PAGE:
Director’s Corner January 2017
What is the Value of a Public Library?
In 1942, speaking to the American Library Association, then-President Franklin Delano Roosevelt said, “Libraries are directly and immediately involved in the conflict which divides the world, and for two reasons: first, because they are essential to the functioning of a democratic society; second, because the contemporary conflict touches the integrity of scholarship, the freedom of the mind and even the survival of culture—and libraries are the great symbols of the freedom of the mind.” More than seventy years ago, these were heady words, but do they still have relevance today? Let’s unpack.
Ultimately, a society rests upon the communities that comprise it, and today’s libraries act as hubs for those communities. They provide a space for public forums where community groups can meet, where community issues can be discussed, and where community voices can connect and be heard in a civil and equitable environment.
A community begins, however, with the people inhabiting it, and libraries play a significant role in helping people to more effectively participate in their communities. “An informed citizenry is at the heart of a dynamic democracy,” as Thomas Jefferson wrote, and libraries engage in a lifelong commitment to helping people develop themselves as informed citizens in order to more effectively participate in their communities. In fact, librarians are information specialists, connecting people to the wealth of information resources (in print and audio-visual form, or even online), selecting material to fit the community’s needs, and creating helpful programming and extensions of educational work.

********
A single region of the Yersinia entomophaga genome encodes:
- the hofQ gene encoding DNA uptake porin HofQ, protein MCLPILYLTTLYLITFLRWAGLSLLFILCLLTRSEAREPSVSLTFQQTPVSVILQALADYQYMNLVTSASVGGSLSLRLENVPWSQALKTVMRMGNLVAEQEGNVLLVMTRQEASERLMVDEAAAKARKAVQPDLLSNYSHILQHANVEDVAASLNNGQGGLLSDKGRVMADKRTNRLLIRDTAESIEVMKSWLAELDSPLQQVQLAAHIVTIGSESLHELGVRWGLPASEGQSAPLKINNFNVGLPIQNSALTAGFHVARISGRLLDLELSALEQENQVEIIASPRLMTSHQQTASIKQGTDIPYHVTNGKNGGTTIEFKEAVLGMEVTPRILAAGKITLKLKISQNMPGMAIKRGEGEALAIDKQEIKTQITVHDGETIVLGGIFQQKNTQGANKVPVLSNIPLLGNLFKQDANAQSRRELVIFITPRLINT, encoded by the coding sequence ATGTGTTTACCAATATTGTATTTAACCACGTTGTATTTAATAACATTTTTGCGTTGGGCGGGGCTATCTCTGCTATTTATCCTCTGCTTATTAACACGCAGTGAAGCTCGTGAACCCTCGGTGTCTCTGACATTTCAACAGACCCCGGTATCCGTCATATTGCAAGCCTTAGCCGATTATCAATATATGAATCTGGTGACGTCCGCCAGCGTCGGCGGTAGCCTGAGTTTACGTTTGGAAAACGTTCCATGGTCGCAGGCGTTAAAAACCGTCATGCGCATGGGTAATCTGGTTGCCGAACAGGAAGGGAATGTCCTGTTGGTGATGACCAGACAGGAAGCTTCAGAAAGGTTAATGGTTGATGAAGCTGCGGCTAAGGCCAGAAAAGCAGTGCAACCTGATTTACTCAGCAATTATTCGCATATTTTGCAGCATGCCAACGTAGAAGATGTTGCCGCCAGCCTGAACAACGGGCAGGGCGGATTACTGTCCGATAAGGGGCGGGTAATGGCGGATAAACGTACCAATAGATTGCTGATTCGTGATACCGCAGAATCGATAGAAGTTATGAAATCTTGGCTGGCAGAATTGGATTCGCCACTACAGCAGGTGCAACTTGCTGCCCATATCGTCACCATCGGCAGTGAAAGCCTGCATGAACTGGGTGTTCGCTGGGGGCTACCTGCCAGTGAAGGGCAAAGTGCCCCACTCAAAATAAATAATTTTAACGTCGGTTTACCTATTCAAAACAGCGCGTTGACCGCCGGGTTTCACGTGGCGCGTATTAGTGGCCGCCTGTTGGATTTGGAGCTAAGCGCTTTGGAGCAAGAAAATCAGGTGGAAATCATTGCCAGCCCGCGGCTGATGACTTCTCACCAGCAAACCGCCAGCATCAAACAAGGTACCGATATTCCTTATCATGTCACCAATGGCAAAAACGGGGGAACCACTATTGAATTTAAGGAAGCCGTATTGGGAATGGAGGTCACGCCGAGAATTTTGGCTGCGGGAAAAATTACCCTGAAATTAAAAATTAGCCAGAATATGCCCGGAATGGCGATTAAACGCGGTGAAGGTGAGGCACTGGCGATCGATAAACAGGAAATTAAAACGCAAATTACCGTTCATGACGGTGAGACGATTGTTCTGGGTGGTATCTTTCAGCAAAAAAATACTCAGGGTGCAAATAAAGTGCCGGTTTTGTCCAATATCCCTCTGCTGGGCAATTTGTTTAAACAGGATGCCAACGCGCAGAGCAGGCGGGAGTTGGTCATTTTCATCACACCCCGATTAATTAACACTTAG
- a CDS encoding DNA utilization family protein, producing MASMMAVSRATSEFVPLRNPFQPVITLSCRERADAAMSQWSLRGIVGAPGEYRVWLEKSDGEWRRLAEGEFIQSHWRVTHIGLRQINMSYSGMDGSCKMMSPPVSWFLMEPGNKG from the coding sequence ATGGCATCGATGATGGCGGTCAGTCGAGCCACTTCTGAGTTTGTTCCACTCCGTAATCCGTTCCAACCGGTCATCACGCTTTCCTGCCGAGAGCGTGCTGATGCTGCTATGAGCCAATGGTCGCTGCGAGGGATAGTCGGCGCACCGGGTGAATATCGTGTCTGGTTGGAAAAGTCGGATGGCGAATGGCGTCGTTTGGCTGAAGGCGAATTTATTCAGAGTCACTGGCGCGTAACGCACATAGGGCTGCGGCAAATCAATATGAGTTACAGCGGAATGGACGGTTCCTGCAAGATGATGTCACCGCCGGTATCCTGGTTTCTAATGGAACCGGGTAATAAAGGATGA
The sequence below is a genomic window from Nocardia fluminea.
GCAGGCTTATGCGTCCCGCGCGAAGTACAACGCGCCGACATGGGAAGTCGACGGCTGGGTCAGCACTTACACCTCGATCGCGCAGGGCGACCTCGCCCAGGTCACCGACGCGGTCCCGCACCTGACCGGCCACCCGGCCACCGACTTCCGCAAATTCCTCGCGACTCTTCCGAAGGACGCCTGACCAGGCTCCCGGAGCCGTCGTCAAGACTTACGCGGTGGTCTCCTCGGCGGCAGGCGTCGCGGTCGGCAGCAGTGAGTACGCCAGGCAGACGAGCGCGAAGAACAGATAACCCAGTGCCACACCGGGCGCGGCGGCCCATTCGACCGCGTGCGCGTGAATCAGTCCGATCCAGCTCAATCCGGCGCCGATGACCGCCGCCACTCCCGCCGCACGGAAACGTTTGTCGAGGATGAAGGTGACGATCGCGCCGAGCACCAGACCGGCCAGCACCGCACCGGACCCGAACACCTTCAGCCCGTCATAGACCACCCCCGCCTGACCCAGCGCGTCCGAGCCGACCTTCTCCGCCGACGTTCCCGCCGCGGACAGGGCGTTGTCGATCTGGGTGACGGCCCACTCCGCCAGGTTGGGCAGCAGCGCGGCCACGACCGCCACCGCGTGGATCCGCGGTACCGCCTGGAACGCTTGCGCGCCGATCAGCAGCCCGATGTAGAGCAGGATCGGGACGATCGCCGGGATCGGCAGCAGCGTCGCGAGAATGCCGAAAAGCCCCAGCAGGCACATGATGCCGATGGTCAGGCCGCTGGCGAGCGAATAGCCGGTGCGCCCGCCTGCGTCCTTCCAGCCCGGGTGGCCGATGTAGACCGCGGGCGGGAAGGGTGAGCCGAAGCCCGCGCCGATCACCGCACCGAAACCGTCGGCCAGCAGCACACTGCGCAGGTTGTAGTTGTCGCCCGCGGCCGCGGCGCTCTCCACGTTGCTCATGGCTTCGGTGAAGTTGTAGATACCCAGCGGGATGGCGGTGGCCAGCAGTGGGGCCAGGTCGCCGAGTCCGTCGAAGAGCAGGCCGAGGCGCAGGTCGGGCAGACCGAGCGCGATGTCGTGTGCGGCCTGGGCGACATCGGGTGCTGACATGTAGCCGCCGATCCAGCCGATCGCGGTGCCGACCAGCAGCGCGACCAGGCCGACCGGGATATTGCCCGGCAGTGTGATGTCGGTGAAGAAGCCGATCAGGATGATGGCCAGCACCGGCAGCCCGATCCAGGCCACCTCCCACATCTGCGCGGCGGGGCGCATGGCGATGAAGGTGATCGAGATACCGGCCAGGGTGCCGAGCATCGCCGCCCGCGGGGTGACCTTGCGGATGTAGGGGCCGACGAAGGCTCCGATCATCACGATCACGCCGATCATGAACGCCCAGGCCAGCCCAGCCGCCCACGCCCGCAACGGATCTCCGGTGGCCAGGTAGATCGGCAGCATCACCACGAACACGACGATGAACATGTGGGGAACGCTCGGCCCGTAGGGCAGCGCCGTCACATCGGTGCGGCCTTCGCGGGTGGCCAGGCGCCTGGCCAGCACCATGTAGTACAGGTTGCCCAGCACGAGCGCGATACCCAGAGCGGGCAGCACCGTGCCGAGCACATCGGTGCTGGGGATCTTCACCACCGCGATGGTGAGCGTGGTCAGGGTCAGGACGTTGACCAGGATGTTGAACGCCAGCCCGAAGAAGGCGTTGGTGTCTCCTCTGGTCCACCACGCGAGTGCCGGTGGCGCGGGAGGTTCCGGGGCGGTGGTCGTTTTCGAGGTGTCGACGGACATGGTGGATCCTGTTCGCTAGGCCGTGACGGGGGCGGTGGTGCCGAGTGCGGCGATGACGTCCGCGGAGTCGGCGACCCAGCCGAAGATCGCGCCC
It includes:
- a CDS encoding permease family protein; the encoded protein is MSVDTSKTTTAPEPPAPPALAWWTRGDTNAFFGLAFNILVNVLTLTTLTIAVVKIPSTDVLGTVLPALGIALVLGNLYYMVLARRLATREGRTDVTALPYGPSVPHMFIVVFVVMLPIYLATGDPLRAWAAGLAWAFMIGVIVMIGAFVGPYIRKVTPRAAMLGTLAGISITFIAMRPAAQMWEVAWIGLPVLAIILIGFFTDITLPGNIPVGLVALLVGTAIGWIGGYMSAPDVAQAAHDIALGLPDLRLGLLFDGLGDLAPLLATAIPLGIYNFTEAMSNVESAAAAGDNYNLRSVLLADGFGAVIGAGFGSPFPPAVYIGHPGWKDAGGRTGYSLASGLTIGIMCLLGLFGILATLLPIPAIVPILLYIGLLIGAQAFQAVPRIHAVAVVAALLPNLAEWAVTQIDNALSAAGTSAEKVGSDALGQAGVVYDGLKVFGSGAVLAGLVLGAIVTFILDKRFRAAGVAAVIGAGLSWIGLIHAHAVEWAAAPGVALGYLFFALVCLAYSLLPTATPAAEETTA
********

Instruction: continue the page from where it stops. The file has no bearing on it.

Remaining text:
The library’s role in this process starts early in our lives, as children can attend story hours and early reading classes, awakening them to the power of literacy. Later, they will find that the library is a place where they can receive help on homework after school, join clubs to find and discuss their favorite books, or even play games. As Laura Bush put it, “Libraries allow children to ask questions about the world and find the answers. And the wonderful thing is that once a child learns to use a library, the doors to learning are always open.”
For adults, libraries continue to provide information resources; the 68% of Americans who carry library cards borrow more than 2 billion items per year. But they find other uses for their libraries, as well. They find the means to stay engaged in a digital world, honing their skills in the computer classes the library offers. They find assistance with job applications in their search for productive work. And senior citizens find out how to best take advantage of their social security benefits. Perhaps that’s why Maya Angelou opined, “I always felt, in any town, if I can get to a library, I’ll be OK.”
As for libraries being “symbols of the freedom of mind” … standing as they do at the crossroads between information and communities, libraries have become important advocates for Americans’ constitutional rights. The rights to read, to think, to discuss and listen to ideas in a public forum, as well as the right to individual privacy, are essential to an open society, and have been vigorously championed by library professionals. Libraries must also consider equality, which has an enormous impact on our customer’s quality of life. Our libraries have always served to level the playing field by providing free and equal access to materials, and so we must design our programs to be inclusive and adaptable.
The Public Library is one of the most diverse resources, and one of the most inclusive environments, in our community. By being committed to helping adults and kids to thrive in a global information society, it helps bring the principles of democracy and the American dream to everyone’s life. “A library,” to quote Henry Ward Beecher, “is not a luxury but one of the necessities of life.”
Edited by Bryce Berggren and Bryant Berggren,
See you at the library. – Kathy Berggren, Library Director